One man writing machine finds the right mix
|Playwright Norm Foster has found something that he loves to do|
CHRISTINE LYON / NORTH SHORE NEWS
MAY 2, 2014 12:00 AM
Patricia Vanstone and playwright Norm Foster will perform in the West Coast premiere of Fosterís 49th play On a First Name Basis at Kay
|Meek Centre May 5-9 at 8 p.m. Photo Mike Wakefield|
On a good day, Norm Foster churns out seven pages. On an average day, it's three to four. And on a so-so day, he'll finish one.
"But at least I've written something," he says of his less-productive days.
Making writing an everyday priority is one reason Foster has 52 plays to his credit - including such hits as The Melville Boys, The Affections of May and The Foursome - and is the most-produced Canadian playwright in the world.
People always say to the prolific dramatist, "You must have great discipline." But Foster doesn't force himself to wake up and write every day.
"It's not a case of having great discipline, it's that I love doing that every morning. I love climbing into this world with these characters, so it's not discipline at all, it's just something I love to do - and that's why I do it."
Foster is describing his writing routine to a small audience inside a third-floor room at North Vancouver City Lbrary. The spectators have gathered to hear Foster talk about his life and work, particularly his 49th play, On a First Name Basis, which makes its West Coast debut May 5-9 at Kay Meek Centre in West Vancouver.
He tells the audience how he hosted a local morning radio show for many years in Fredericton, N.B. - a gig that meant waking up at 4:30 a.m. every morning.
"I did that for 20 years, so I couldn't break that habit," he says, explaining that he continues to wake up around 5 a.m. daily, begins writing at 6 a.m. and works for four hours or so. "I never write past noon."
Foster is joined at the library by Kay Meek's managing and artistic director Claude Giroux and his On a First Name Basis co-star Patricia Vanstone.
Foster first met Vanstone when she was cast in the original New Brunswick production of his 1984 play The Melville Boys. The two kept in touch over the years and Vanstone, being a fan of Foster's writing, often suggested he write a play called The Trish Show for her. While he never ended up writing The Trish Show, he did write On a First Name Basis with Vanstone in mind for the female lead. Foster plays opposite her in the two-handed show.
The dialogue-based comedy premiered in Bermuda three years ago and Foster and Vanstone have some 300 performances under their belts since then.
"It is a play about a world-renowned writer of espionage novels, David Kilbride, and his housekeeper of 28 years, Lucy Hopperstaad," Vanstone explains. "Over the course of the evening you realize that, despite 28 years in the same house, he knows absolutely nothing about her, including her first name, and she knows what she thinks is everything about him and the evening reveals that they both have a great deal to learn about each other."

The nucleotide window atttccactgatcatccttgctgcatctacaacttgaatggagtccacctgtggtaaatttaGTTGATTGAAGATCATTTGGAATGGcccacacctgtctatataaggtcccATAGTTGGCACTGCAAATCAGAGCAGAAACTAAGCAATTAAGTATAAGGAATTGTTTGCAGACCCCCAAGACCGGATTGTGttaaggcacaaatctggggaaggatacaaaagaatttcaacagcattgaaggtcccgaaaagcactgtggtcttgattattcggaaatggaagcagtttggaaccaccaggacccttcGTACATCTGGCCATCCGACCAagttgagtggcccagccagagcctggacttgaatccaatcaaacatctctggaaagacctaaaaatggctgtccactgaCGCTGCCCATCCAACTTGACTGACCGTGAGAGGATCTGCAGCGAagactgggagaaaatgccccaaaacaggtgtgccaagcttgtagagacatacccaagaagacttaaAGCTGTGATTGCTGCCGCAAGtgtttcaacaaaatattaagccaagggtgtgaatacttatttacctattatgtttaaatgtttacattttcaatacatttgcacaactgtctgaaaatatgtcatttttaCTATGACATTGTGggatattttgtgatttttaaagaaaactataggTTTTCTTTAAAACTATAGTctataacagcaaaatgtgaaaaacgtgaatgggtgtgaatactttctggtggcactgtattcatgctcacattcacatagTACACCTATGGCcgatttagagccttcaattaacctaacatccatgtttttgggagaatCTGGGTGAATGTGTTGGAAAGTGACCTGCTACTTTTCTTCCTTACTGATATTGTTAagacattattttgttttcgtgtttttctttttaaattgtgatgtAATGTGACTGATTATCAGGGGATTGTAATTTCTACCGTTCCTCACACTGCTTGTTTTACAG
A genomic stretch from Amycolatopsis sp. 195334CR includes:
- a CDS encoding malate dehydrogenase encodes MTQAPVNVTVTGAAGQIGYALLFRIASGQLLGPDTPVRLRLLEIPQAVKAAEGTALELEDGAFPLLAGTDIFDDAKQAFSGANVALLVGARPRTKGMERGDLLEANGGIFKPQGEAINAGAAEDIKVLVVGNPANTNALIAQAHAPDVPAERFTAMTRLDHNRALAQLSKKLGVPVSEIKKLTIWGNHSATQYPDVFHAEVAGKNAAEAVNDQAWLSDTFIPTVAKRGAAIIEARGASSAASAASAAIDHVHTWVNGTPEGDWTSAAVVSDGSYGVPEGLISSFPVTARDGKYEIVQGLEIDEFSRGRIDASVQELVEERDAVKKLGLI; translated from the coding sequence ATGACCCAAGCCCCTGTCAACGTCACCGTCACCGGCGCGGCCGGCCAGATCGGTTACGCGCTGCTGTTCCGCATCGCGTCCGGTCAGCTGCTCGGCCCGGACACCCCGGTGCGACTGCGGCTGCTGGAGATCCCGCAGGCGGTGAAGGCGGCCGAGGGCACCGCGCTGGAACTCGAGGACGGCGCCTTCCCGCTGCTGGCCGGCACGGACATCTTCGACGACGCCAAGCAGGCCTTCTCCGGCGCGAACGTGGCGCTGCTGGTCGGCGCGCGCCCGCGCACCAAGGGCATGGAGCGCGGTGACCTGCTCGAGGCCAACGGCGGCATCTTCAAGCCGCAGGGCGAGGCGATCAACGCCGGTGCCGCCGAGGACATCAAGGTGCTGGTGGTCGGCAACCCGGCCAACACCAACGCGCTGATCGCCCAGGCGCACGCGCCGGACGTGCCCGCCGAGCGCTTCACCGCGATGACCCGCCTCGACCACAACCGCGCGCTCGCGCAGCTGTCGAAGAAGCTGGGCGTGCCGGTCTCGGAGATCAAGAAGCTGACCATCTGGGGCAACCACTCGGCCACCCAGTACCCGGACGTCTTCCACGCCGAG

Foster has performed in his own plays before and actually got his start in theatre as an actor. In 1979, while working in radio, one of his colleagues decided to audition for an amateur theatre production of Harvey and invited Foster to come along. At that point, Foster, then 29, knew next to nothing about theatre. At the end of the audition, the director turned to him in the auditorium and asked if he wanted to read.
"I said, 'No, I'm not interested, I'm just here with my friend,' and (the director) said, 'Well, you work in radio, you must know how to read, so come on up and read.'" On a whim he went for it and ended up landing the lead part.
"I fell in love with theatre right there," he says.
Foster started picking up acting work on the side while continuing to host his radio show.
"And then I thought maybe I could write one of these because I sit in a (radio) booth every morning and talk to myself, so I think I know something about dialogue."
His first professionally produced play was Sinners in 1983, but it was The Melville Boys a year later that really launched his career as a playwright. The story idea came to him while making the 14-hour drive from Fredericton to Toronto.
"A song came on the radio, Billy Joel's "Allentown," which is about factory workers, and I thought I should write a play about two brothers who work in a factory," he says. "By the time I got to Toronto I had the story all mapped out in my head."
Foster laughs as he recalls writing the script on his manual typewriter on his return to Fredericton.
"When I look back, I don't know how I ever did that. How does one write a play on a typewriter? You can't backspace."
Despite having established himself as a successful playwright, it wasn't until 1998 that Foster left the world of broadcast.
"I really loved the radio job and I'm from a bluecollar background and was always taught that if you have a good job, you hang onto it."
But theatre had taken over and Foster found himself needing to travel for one to two months at a time. He is still amazed, he says, when he considers that 150 productions of his plays are mounted every year in Canada, the U.S. and Europe.
"Anybody, whether they're from Abbotsford or whether they're from Toronto, if they want to do my show I'm extremely flattered."
The fact that he didn't take himself too seriously as a playwright to begin with may have had a hand in his eventual success, he adds.
"I didn't think this was going to be my life, so I really enjoyed what I was doing, writing, and I wasn't in a centre like Toronto or Vancouver or Montreal where I would be influenced by other writers or actors. I was just out there in Fredericton writing plays that I enjoyed, that I would go and see."
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